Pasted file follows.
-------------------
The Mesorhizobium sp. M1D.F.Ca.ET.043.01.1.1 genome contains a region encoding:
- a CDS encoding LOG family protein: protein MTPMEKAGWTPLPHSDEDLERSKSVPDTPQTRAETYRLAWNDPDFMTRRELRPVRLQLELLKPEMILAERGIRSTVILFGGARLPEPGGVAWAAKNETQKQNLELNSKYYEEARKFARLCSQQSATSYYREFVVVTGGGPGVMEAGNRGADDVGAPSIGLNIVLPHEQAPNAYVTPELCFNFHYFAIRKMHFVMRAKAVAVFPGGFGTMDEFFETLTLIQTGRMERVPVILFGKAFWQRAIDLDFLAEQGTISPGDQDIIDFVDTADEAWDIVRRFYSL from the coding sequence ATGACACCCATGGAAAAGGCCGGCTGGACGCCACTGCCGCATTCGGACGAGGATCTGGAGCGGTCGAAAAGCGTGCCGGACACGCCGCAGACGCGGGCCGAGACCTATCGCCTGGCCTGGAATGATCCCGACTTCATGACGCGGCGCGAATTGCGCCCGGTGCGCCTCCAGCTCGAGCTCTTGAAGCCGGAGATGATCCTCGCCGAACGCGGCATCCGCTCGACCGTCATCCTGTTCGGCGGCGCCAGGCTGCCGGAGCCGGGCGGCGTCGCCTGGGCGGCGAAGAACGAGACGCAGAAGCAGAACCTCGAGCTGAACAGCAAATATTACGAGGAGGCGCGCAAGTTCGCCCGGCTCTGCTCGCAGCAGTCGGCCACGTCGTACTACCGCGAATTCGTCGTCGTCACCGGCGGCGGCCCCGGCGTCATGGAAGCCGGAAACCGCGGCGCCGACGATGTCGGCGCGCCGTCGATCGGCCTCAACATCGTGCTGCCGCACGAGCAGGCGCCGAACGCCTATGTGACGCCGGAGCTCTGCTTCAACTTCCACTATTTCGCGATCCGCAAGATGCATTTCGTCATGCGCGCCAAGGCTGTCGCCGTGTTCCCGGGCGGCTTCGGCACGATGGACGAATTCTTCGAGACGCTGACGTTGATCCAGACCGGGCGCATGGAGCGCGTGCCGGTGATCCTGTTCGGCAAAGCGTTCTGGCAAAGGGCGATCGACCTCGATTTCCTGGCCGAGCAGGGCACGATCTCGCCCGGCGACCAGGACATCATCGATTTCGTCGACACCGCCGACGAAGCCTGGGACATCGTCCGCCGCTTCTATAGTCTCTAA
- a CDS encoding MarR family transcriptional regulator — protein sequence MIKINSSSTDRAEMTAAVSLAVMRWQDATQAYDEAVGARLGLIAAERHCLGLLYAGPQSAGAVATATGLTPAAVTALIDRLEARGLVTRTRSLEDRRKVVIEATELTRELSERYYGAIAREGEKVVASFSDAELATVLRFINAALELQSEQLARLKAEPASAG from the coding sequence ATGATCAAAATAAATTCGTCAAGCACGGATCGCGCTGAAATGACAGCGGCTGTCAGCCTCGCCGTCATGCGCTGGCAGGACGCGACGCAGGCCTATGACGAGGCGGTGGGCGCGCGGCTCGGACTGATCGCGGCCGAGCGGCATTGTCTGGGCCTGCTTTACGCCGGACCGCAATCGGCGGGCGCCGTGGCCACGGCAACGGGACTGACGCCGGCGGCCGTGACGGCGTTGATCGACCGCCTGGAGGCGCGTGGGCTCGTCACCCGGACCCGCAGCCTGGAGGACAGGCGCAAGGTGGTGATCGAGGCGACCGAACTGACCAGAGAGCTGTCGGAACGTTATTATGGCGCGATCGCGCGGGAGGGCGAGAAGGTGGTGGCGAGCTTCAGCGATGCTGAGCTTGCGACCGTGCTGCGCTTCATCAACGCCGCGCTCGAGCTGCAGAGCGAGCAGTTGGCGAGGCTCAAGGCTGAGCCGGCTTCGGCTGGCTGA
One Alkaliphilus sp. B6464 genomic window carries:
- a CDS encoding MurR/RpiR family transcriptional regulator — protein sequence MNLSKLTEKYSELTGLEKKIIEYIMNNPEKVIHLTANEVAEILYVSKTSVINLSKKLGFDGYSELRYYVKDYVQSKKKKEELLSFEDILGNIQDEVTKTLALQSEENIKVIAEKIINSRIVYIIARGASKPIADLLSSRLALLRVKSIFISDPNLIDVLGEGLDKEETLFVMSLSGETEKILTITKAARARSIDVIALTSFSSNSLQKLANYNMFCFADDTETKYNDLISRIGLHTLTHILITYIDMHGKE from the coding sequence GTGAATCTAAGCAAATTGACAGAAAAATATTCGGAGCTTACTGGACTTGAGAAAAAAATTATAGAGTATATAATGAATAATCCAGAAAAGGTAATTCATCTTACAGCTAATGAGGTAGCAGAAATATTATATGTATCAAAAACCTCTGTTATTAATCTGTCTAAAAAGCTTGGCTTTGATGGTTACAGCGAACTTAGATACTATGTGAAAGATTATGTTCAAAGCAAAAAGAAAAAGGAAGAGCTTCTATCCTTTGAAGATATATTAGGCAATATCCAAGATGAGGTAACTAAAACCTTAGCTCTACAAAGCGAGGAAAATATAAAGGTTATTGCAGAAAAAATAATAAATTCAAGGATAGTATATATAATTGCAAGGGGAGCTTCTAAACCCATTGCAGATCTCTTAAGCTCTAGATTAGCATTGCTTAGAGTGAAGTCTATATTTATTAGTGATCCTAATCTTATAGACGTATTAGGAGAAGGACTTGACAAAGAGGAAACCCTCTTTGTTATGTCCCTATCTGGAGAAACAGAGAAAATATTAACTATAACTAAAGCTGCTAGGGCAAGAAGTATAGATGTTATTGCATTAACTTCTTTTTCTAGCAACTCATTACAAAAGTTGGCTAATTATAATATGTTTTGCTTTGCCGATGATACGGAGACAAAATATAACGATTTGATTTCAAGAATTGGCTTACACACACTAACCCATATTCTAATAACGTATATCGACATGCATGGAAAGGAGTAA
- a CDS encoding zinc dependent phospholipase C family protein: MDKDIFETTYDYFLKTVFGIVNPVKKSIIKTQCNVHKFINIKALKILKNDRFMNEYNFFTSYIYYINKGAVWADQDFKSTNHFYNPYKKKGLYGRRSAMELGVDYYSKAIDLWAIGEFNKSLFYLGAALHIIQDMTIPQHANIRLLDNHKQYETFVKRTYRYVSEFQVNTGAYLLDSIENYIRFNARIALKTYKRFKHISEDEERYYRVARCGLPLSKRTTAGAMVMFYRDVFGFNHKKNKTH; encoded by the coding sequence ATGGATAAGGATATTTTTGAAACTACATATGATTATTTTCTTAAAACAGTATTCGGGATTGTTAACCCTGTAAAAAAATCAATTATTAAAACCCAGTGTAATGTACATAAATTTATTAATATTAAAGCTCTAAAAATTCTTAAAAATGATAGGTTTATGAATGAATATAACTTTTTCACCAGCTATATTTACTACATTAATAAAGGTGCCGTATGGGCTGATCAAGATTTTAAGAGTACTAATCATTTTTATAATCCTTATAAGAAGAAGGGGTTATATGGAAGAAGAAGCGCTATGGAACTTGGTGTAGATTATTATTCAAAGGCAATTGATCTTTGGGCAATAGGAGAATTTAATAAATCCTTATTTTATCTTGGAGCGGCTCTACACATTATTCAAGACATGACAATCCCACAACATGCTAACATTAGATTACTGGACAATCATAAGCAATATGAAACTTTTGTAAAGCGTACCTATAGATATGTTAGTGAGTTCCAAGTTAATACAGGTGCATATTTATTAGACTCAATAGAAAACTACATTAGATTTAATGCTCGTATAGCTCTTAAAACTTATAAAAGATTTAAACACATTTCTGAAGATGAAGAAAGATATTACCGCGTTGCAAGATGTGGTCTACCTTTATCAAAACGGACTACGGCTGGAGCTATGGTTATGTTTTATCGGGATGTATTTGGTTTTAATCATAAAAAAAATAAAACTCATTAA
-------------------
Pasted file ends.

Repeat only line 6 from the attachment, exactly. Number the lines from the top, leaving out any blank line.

- a CDS encoding zinc dependent phospholipase C family protein: MDKDIFETTYDYFLKTVFGIVNPVKKSIIKTQCNVHKFINIKALKILKNDRFMNEYNFFTSYIYYINKGAVWADQDFKSTNHFYNPYKKKGLYGRRSAMELGVDYYSKAIDLWAIGEFNKSLFYLGAALHIIQDMTIPQHANIRLLDNHKQYETFVKRTYRYVSEFQVNTGAYLLDSIENYIRFNARIALKTYKRFKHISEDEERYYRVARCGLPLSKRTTAGAMVMFYRDVFGFNHKKNKTH; encoded by the coding sequence ATGGATAAGGATATTTTTGAAACTACATATGATTATTTTCTTAAAACAGTATTCGGGATTGTTAACCCTGTAAAAAAATCAATTATTAAAACCCAGTGTAATGTACATAAATTTATTAATATTAAAGCTCTAAAAATTCTTAAAAATGATAGGTTTATGAATGAATATAACTTTTTCACCAGCTATATTTACTACATTAATAAAGGTGCCGTATGGGCTGATCAAGATTTTAAGAGTACTAATCATTTTTATAATCCTTATAAGAAGAAGGGGTTATATGGAAGAAGAAGCGCTATGGAACTTGGTGTAGATTATTATTCAAAGGCAATTGATCTTTGGGCAATAGGAGAATTTAATAAATCCTTATTTTATCTTGGAGCGGCTCTACACATTATTCAAGACATGACAATCCCACAACATGCTAACATTAGATTACTGGACAATCATAAGCAATATGAAACTTTTGTAAAGCGTACCTATAGATATGTTAGTGAGTTCCAAGTTAATACAGGTGCATATTTATTAGACTCAATAGAAAACTACATTAGATTTAATGCTCGTATAGCTCTTAAAACTTATAAAAGATTTAAACACATTTCTGAAGATGAAGAAAGATATTACCGCGTTGCAAGATGTGGTCTACCTTTATCAAAACGGACTACGGCTGGAGCTATGGTTATGTTTTATCGGGATGTATTTGGTTTTAATCATAAAAAAAATAAAACTCATTAA